Friday, September 14, 2018

Healthy Meal Planning on a Budget

Quite a while ago I led a short little class on how my family meal plans and budgets for food. I thought I would jot it down for you here!

I'm throwing this out there right now: We do not eat "perfectly". Yes, we have a well balanced, nutritional diet but,  sometimes I let my kids eat corn dogs, granola bars, and Lucky Charms. 80% of the time we do get it right. Life is about balance, and I'm a big fan of nachos.

Typically I start my weekly meal planning of by writing down exactly what my family will be eating throughout the week. Look at this adorable planner I use! I clip it to the side of the fridge (I'm a "nothing on the front of my refrigerator" kinda gal).

By planning each and every meal I am able to shop for specific items. I'm not buying random things and then letting them spoil. As an added bonus, when my kids are aware of what's on the menu, they are a lot less complaints, and "suggestions" about lunch.

One of my friends shops and plans her meals through the weekly grocery ads. If chicken and pork are on sale, that's what she will plan her menu from. She is really specific about buying fruits and vegetables that are $1 a pound or less and meats that are $2 a pound and under. She will also shop at ethnic markets when looking for something specific. If you need sesame oil, it will be worth a trip to the Asian market.

Our community has an amazing discount store named Esh's, that offers many organic and name brand items at a discounted price. Many of these items are near their expiration date or past them. So be mindful of using them promptly. You can saves loads shopping for produce at a place like this.
I want to take a moment to address expiration dates. The US is one of the most wasteful nations in the world. They throw out far too many foods that have past their "expiration date" but are perfect. One of the items I buy past it's expiration date is yogurt. I have purchased hundreds of yogurts past their dates, and have had 3 that have been sour. So, use your best judgment, but don't alway judge a product by it's date.

One of the easiest places to blow your budget is Costco and Sam's Club. Firstly, you are paying an annual membership fee, which would equal out to be a cart of groceries. Secondly, many of the food items you buy will be thrown out due to spoiling. Yes, buying in bulk can save money. If I don't go into Costco and buy ONLY what is on my list, I've blown it. If you wouldn't be buying chocolate covered almonds at the grocery store, don't buy them at Costco because it's "such a good deal". I do buy paper towels, toilet paper, produce (we eat a lot of produce), Olive and Coconut oil, roasted almonds, chicken nuggets and rice at Costco. But if I start looking at the yoga pants, it's over.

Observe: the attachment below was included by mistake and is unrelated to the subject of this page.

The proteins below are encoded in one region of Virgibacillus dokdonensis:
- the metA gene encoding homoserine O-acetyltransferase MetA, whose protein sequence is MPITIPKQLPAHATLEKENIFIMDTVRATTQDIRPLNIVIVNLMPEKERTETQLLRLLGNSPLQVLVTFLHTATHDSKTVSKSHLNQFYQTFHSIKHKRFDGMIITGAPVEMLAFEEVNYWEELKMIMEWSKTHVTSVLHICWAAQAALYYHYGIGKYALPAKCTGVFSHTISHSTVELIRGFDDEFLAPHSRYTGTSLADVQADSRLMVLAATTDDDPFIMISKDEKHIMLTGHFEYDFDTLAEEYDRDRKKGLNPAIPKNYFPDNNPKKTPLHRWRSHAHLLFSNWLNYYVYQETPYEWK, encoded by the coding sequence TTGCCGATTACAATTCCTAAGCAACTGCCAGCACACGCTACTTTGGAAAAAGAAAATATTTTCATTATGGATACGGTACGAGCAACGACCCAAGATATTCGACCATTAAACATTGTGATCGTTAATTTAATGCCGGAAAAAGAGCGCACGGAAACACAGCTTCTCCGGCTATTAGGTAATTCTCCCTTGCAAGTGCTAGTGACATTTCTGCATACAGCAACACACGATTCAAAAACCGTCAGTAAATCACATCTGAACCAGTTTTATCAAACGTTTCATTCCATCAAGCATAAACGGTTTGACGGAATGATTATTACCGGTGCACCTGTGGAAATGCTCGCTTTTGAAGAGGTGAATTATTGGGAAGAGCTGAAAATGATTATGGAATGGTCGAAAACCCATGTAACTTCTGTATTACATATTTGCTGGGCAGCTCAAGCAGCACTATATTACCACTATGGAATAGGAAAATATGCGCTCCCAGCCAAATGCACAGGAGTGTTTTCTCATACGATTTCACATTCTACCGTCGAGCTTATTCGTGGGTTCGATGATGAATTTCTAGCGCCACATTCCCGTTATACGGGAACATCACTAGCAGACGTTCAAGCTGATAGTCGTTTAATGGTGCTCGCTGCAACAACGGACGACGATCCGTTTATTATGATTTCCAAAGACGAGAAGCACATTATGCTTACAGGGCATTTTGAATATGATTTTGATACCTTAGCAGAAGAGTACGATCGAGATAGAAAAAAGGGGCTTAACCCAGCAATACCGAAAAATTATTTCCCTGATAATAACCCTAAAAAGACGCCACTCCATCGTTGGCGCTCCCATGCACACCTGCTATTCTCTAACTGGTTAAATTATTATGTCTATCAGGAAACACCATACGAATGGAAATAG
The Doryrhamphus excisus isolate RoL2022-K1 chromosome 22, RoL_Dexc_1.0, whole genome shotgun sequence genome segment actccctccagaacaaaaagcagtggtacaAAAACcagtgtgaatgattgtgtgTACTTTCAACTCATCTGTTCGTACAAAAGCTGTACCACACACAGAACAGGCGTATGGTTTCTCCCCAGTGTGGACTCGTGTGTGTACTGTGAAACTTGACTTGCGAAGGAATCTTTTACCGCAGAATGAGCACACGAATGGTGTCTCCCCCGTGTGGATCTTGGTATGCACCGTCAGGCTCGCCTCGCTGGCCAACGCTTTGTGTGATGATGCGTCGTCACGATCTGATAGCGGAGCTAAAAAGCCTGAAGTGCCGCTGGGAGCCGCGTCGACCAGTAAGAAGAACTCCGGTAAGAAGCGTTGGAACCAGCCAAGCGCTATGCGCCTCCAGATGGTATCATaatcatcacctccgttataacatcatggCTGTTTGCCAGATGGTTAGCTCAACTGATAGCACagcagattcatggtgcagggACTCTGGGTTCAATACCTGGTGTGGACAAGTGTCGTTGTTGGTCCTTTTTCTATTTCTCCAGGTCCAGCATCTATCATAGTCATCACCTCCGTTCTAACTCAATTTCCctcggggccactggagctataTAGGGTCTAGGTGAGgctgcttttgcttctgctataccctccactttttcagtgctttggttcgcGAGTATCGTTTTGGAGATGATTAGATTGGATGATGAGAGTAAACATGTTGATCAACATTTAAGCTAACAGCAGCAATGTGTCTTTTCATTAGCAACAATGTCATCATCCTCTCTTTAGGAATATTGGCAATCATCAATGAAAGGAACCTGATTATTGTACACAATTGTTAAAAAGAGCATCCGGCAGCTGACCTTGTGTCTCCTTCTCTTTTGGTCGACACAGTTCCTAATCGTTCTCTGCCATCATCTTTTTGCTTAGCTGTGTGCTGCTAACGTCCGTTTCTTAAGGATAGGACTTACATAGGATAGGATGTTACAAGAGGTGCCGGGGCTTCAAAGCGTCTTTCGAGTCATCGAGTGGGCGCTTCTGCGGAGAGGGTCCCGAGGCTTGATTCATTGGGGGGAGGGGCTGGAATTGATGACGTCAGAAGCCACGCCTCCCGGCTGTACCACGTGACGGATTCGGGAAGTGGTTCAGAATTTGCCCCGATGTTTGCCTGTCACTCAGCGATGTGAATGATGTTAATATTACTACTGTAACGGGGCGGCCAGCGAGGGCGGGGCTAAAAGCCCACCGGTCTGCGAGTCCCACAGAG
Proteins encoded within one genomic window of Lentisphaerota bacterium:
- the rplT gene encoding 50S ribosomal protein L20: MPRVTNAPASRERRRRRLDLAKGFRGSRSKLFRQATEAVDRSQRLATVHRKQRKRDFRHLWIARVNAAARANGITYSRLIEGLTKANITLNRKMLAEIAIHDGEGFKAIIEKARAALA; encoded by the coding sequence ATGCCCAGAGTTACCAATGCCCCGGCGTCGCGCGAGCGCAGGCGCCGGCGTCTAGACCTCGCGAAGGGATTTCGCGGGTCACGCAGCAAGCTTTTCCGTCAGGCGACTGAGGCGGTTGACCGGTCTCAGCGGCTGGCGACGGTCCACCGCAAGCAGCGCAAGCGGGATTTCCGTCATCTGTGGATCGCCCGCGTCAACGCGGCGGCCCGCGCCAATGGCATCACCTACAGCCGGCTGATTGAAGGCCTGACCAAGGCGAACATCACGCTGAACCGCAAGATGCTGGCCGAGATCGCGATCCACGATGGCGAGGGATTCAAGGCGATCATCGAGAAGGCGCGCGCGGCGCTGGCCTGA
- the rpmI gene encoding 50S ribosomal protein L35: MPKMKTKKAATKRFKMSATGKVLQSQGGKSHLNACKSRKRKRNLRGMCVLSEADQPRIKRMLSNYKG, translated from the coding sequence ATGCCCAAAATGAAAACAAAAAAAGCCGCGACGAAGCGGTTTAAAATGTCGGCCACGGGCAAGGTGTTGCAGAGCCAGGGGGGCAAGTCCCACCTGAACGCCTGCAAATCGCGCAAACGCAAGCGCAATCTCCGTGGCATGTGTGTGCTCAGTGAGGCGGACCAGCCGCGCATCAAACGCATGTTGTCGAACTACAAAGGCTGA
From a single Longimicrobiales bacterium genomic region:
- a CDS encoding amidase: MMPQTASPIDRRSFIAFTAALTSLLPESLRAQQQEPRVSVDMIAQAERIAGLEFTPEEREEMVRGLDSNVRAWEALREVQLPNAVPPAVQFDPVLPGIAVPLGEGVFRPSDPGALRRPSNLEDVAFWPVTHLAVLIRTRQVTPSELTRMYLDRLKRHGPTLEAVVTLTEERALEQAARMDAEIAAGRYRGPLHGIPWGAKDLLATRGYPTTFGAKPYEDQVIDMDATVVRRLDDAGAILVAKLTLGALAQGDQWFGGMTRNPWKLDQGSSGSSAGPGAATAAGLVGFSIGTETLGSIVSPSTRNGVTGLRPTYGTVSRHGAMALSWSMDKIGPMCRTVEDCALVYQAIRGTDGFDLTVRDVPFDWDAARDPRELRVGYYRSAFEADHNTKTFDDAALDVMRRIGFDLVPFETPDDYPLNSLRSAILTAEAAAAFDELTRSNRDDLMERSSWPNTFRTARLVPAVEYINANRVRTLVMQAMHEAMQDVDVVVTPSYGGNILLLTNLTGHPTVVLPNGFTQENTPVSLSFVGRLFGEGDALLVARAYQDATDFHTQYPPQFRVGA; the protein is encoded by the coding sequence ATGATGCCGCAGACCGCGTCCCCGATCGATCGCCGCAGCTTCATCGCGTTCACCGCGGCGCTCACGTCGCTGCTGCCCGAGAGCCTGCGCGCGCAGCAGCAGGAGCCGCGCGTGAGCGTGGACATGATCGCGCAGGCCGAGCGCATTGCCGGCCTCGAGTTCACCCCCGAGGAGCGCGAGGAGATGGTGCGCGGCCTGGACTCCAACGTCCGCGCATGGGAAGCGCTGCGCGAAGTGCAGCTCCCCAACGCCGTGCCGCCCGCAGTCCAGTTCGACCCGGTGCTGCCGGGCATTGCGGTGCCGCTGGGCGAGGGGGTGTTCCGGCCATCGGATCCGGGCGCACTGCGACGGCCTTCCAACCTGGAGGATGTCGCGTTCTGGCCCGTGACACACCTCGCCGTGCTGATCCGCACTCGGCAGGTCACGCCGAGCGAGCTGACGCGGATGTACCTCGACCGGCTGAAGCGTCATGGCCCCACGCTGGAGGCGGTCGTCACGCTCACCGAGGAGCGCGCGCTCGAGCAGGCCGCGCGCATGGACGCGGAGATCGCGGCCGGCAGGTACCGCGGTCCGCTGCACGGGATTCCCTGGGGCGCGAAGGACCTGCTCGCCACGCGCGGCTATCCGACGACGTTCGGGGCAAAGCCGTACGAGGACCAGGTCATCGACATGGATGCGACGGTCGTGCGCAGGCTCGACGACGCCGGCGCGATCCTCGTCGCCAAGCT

Somebody suggested using your Amazon Prime membership to buy toilet paper, paper towels, and laundry supplies instead of getting them at Costco, Walmart or Target. I love this idea. While it may cost a bit more to order them online, I would save so much more money not walking into the Target dollar section. But, I did find the most adorable mini cake stands so.......there's that....

I try really hard to only shop at my local grocery store. I have downloaded their app and can clip coupons and have them loaded directly onto my loyalty card. They also mail out some paper coupons and I use those as often as possible. I do not cut out coupons from the newspaper, however, I know that's proven to work for people as well. I don't buy groceries at places like Walmart; while their prices might be less, their produce isn't nearly as good and I will usually leave with a beauty blender. Extra.

One of the most important things to me is that I make everything from scratch, at home. I make everything down to their waffles and pancakes (which I freeze for them later), spaghetti sauce, salad dressings, Mac and cheese, biscuits, pie crusts, etc. You can find quick and easy recipes at the click of a button for all things homemade. I never buy pre made and frozen meals from the grocery store. This has been really a really intentional step in how I feed my family. I can control exactly what goes into their mouths and know what the nutritional value of the food. We eat a lot of veggies, 100% whole grain breads and pastas, nuts, and lean meats (aside from chicken thighs, because they are so delicious, chicken breasts are overrated). We strive to eat a well balanced diet, as best as we can. Yes, we have cinnamon rolls, but I made them so I know what's in them.

We buy as many "whole" meats as possible too. When I buy a rotisserie chicken, nothing goes to waste. I use the bones and left  to make bone broth, and will usually use the chicken pieces that were clinging to the bone to make chicken soup, or pot pie. We also are able to buy a 1/2 cow at a time and deep freeze it. This saves so much money on beef. We pay $3 a pound for KC Strip Steaks, not bad.

Want a few of my go-to favorite recipes?


I have a Pinterest board page dedicated to this topic alone!

Follow it HERE!

Hope this has given you hope that you can do it! It takes time and effort, but it's so much better for your family (and your bank account) when the planning has been executed.

Let me know what some of your budget friendly, healthly meals are too!

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